CA, Tesla and the slippery slope to crony capitalism

CA, Tesla and the slippery slope to crony capitalism

Crony_Capitalism-cover-300dpiThe decision of Tesla to locate its “gigafactory” in the Reno area instead of California offers critics of the state’s business climate a chance to once again knock Gov. Jerry Brown and other state leaders for failing to care about the private sector. I am sympathetic to this critique. Tesla has emerged as an impressive company that seems likely to have a big future.

But Tesla demanded — and won — so many breaks from the state of Nevada that the deal is an affront to any true believer in free-market economics. This is from the Chronicle:

Nevada won the fierce, five-state competition to host Tesla Motors’ planned $5 billion battery factory by offering a package of tax breaks and credits that could be worth $1.2 billion over the next 20 years, according to terms released by state officials Thursday. … Tesla won’t have to pay sales tax for 20 years. The company also won’t have to pay real property, personal property and modified business taxes for 10 years.

The size of the deal and the scope of the tax breaks makes this feel more like South Korean crony capitalism — the government in Seoul is a de facto partner of conglomerates like Samsung and Hyundai — then American capitalism.

But as Dan Morain points out in his Sac Bee column, this is increasingly common:

Nevada is simply following a trend. The Washington, D.C.-based nonprofit organization, Good Jobs First, tracks such giveaways. Tennessee gave Volkswagen $554 million in incentives. Mississippi gave a $1.3 billion package to Nissan in 2000. Oregon gave $2 billion in incentives to Intel.

“Unfortunately, it is common to see subsidies of this size,” Leigh McIlvaine, a research analyst for Good Jobs First. “There seems to be a perception on behalf of companies that they should be paid by the public sector to finance that growth. It is looking like an entitlement.”

California lawmakers are not shy about opening the treasury to help companies. They approved $420 million in tax breaks this summer for Northrop Grumman and Lockheed Martin, on condition that they build new bombers in California.

Milton Friedman: Big biz a foe of free market

I get the argument that Tesla is a unique company, and that Northrop and Lockheed are fairly unique as well, so the argument that these government gifts are hugely unfair to their rivals isn’t as apt as it when it’s made about tax breaks given to specific companies in more competitive industries. But at some point, I share Milton Friedman’s concerns, as noted by the Heartland Institute in 2012, about government and industry acting in synch.

Friedman exemplified the generous spirit behind the desire for free markets: they benefit the less-wealthy by leveling the playing field, allowing people to succeed on their merits instead of through political power bought with big money. Friedman had nothing but contempt for crony capitalism and the use of government to suppress market competition, although he was too polite and good-natured to express that feeling in any way but through sound economic arguments.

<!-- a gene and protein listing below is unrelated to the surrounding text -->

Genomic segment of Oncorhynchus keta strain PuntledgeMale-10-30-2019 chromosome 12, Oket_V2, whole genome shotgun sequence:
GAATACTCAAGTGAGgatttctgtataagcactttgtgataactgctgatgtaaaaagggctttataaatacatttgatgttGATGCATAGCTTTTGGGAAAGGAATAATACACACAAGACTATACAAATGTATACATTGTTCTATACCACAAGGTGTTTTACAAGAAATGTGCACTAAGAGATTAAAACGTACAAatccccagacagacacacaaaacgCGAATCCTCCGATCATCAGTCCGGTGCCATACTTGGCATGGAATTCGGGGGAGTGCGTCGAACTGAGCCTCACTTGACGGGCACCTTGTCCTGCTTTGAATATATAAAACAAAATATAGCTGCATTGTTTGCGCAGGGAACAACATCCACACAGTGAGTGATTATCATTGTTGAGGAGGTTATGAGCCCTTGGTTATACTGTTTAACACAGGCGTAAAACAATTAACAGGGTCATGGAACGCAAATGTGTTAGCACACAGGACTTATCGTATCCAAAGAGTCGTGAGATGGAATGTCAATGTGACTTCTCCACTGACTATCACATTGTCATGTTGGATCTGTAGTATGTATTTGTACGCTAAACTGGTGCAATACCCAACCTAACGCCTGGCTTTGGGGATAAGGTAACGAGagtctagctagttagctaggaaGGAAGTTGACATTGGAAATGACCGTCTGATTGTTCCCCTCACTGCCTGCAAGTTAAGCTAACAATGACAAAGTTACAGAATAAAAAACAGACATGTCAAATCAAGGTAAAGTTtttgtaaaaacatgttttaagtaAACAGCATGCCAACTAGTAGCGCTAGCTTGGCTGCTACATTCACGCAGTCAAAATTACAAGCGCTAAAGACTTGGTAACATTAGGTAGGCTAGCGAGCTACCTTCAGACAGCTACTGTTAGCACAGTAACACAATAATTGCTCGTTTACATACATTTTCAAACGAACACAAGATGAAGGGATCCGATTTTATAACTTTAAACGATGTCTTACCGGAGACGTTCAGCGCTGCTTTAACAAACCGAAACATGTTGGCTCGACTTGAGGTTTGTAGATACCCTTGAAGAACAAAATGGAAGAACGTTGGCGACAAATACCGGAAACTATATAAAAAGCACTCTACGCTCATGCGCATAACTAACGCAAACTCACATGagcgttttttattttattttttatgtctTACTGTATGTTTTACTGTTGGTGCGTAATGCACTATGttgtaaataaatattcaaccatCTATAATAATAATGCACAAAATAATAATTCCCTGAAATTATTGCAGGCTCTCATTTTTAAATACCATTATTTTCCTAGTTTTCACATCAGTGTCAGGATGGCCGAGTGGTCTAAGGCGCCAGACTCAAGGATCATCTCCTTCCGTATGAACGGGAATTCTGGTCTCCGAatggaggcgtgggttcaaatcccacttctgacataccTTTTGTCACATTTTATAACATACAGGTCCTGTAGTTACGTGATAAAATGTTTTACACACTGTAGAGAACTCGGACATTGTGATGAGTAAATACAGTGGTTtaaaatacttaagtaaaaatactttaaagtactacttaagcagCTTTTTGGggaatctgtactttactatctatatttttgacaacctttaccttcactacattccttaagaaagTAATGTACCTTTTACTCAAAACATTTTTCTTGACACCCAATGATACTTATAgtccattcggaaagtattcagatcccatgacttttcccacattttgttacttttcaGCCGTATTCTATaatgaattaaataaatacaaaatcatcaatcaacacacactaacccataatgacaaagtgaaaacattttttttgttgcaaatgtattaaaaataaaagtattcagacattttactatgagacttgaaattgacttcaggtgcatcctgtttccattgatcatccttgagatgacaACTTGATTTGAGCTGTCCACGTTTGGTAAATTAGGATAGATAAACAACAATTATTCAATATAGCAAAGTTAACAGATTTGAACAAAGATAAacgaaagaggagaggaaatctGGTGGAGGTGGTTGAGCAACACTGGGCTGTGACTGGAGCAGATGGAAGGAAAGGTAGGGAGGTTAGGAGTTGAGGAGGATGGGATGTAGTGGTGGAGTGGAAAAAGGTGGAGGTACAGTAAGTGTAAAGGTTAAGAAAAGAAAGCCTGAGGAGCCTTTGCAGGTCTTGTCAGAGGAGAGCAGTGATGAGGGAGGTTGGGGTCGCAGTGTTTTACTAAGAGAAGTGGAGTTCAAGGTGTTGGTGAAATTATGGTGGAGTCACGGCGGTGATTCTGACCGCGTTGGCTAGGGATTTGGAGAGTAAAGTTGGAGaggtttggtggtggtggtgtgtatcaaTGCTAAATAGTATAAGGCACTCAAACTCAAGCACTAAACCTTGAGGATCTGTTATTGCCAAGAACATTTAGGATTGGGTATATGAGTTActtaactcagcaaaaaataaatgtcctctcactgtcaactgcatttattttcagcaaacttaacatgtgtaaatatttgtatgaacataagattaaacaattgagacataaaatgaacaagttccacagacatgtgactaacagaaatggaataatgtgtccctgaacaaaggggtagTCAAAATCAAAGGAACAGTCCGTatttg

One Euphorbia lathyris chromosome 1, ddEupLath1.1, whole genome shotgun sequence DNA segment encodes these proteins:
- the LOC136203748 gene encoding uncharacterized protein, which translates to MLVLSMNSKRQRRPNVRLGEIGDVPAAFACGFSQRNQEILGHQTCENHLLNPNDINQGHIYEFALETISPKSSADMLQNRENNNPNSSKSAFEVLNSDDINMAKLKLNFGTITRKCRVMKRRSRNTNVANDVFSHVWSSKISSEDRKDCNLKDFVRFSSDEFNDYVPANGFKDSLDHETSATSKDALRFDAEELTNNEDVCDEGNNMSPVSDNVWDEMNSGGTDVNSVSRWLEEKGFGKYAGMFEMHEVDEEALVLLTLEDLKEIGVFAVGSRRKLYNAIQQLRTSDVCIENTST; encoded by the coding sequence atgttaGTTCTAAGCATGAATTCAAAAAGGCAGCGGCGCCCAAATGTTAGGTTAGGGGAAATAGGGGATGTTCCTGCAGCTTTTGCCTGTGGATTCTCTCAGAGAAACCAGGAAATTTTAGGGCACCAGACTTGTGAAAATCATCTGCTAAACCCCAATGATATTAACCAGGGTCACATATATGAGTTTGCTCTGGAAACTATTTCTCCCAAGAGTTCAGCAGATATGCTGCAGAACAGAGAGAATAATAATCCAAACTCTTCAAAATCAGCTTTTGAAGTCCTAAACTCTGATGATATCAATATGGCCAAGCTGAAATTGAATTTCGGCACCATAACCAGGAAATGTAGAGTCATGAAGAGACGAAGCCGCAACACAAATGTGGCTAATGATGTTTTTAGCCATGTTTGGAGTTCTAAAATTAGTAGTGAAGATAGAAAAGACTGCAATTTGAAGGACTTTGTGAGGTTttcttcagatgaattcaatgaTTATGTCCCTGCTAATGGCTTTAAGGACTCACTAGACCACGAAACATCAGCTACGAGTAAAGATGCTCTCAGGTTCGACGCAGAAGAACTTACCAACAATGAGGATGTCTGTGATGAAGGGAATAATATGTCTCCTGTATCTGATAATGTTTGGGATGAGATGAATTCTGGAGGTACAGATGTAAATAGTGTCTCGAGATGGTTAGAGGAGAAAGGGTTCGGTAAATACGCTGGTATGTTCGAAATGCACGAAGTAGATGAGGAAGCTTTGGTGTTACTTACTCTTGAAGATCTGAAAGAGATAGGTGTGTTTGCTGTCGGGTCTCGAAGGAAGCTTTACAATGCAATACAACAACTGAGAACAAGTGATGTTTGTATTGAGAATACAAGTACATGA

Friedman himself put this sentiment another way in a 1977 article for Reason magazine:

The two greatest enemies of free enterprise in the United States … have been, on the one hand, my fellow intellectuals and, on the other hand, the business corporations of this country.

Maybe it’s pointless to worry about this six years after the federal takeover of the banking system, General Motors and Chrysler during the financial crisis, but there’s something really ominous about big government partnering with and/or propping up certain favored big businesses.

The initiatives they work on then become, in the lexicon of 2008, “too big to fail.” It’s not hard to imagine Nevada moving from tax breaks to direct subsidies if the Tesla “gigafactory” struggles to live up to its billing and needs help to survive — taxpayer help.

That is, much, much more taxpayer help.


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  1. SoCalSteve
    SoCalSteve 8 September, 2014, 10:33

    On the one hand, the “doomers” are complaining that Tesla is just another example of how “awful” California is for business and why companies are refusing to move here.

    On the other hand, you express concern about government propping up big business…something on which I happen to agree with you in general.

    So what does California do? If we try to attract businesses to our state it’s “crony capitalism.” If we don’t, we’re a bad environment for business.

    Reply this comment
    • terri bashaw
      terri bashaw 8 September, 2014, 14:34

      I agree. The federal tax structure has not been helpful to business, so why not let the states do what they can to draw in business and help create jobs? I don’t think this is cronyism. This is a state trying to help it’s citizens. Now, when the federal government outright gives tax payer dollars in the form of grants, choosing which business to give our money to, that is cronyism, as the we watch these business go bankrupt after taking our hard earned money.

      Reply this comment
    • Richard Rider
      Richard Rider 8 September, 2014, 19:33

      You lay out a false choice, Steve:
      1. Give businesses subsidies.
      2. To not do so is to establish a “bad environment for business.”

      You know this is nonsense. To avoid a bad environment for business, we must change the mindset that pervades CA state and local government — the mindset that business is an evil presence we must micro-regulate, while viewing such companies as government (and attorney) ATM machines.

      A more business friendly approach does not pick which firms to subsidize — instead making the main goal of a business — making a profit — a desirable (and attainable) goal in California.

      Reply this comment
  2. LetitCollapse
    LetitCollapse 8 September, 2014, 10:48

    This State is really starting to suck. Socially. Economically. Politically. About the only attraction left is the sunshine. But what good is the sunshine if you don’t have any water? The local governments are hring water cops who will beat you if you spray the sidewalk or have the nerve to water on an off-day. No surprise that nearly all our population growth comes from indigent illegals. When you live in a cardboard shack in the Tijuana hills it’s still the ‘land of opportunity’. Particularly with all the freebies.